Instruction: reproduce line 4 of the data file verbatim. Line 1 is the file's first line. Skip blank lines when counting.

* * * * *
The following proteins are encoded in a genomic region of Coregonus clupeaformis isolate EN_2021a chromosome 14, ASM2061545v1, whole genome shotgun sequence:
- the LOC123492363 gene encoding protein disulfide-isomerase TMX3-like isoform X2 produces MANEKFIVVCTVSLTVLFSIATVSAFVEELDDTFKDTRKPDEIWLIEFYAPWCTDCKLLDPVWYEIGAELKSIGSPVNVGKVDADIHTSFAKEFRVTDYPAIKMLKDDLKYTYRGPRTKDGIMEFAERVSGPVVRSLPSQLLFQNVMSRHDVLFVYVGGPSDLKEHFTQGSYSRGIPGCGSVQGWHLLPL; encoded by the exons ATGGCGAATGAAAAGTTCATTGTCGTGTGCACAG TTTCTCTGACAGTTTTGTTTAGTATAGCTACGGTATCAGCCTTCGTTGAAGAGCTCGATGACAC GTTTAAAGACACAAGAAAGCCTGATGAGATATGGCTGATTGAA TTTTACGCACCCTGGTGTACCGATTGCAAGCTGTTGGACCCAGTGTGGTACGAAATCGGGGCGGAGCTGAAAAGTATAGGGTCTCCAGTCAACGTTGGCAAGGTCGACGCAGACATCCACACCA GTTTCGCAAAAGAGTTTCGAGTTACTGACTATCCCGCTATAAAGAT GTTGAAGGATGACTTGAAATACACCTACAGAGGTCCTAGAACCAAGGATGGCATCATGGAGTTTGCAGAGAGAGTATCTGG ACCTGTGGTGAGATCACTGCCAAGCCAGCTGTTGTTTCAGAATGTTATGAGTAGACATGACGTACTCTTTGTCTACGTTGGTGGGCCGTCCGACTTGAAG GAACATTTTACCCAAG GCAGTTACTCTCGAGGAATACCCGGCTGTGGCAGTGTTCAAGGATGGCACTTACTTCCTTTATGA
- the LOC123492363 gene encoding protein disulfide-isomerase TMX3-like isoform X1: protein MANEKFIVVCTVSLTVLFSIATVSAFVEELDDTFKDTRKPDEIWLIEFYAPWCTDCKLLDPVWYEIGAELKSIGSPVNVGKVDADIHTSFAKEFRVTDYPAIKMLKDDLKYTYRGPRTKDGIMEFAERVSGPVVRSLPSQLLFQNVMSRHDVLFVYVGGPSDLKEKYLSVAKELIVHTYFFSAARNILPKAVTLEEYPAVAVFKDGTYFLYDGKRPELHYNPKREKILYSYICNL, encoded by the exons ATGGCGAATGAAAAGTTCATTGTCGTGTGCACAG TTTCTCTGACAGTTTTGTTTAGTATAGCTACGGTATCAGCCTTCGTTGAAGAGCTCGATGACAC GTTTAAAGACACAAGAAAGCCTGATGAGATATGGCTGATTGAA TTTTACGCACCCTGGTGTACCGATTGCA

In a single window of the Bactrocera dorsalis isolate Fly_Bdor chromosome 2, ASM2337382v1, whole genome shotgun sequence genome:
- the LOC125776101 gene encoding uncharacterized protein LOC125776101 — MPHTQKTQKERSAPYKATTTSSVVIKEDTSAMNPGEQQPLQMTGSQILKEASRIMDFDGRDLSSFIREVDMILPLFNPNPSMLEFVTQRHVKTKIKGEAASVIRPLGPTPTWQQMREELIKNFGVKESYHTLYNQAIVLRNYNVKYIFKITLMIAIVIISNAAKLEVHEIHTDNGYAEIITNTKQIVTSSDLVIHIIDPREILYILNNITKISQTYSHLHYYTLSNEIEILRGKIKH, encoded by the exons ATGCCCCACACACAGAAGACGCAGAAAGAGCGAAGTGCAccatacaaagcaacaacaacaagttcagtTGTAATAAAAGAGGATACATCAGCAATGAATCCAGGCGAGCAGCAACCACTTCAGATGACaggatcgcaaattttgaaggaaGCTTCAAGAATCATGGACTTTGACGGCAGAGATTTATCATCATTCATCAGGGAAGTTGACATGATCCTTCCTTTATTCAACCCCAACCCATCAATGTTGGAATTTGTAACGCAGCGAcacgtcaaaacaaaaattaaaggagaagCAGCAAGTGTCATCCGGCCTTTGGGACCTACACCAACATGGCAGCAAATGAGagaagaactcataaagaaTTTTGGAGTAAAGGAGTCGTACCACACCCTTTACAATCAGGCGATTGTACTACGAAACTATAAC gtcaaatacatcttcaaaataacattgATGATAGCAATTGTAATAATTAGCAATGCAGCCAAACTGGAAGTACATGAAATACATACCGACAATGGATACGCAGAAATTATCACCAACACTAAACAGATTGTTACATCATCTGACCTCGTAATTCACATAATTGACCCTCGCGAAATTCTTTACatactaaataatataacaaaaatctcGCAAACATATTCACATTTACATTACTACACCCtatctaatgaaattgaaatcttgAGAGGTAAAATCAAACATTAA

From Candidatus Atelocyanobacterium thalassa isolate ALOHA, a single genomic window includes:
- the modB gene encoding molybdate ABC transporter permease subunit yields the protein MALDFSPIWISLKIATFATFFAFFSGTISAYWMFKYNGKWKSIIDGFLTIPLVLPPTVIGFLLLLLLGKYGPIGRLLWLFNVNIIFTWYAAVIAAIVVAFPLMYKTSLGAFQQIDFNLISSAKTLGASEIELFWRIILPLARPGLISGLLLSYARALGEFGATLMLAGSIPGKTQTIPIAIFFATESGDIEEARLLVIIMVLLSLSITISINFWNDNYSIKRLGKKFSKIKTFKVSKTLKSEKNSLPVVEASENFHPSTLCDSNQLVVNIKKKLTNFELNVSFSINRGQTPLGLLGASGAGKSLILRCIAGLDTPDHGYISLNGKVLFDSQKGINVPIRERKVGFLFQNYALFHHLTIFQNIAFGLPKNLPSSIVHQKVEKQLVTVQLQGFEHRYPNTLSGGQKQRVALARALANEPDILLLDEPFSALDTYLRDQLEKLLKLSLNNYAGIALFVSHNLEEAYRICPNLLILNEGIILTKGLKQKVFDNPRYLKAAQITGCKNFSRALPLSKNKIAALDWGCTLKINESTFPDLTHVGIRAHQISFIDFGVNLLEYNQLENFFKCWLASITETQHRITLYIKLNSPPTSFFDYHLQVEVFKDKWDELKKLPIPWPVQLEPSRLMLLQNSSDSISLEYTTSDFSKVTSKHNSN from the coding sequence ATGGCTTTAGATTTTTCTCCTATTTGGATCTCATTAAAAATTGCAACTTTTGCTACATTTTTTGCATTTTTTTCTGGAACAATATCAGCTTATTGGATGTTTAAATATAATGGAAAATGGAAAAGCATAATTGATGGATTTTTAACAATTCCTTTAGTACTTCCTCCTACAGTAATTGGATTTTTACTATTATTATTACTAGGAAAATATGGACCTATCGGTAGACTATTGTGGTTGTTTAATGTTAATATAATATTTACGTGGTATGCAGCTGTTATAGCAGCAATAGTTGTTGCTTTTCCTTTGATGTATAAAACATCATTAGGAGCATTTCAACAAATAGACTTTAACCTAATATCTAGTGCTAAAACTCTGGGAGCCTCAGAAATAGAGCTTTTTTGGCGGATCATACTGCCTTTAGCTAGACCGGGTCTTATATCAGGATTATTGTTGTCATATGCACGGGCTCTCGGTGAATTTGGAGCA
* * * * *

In a single window of the Bactrocera dorsalis isolate Fly_Bdor chromosome 2, ASM2337382v1, whole genome shotgun sequence genome: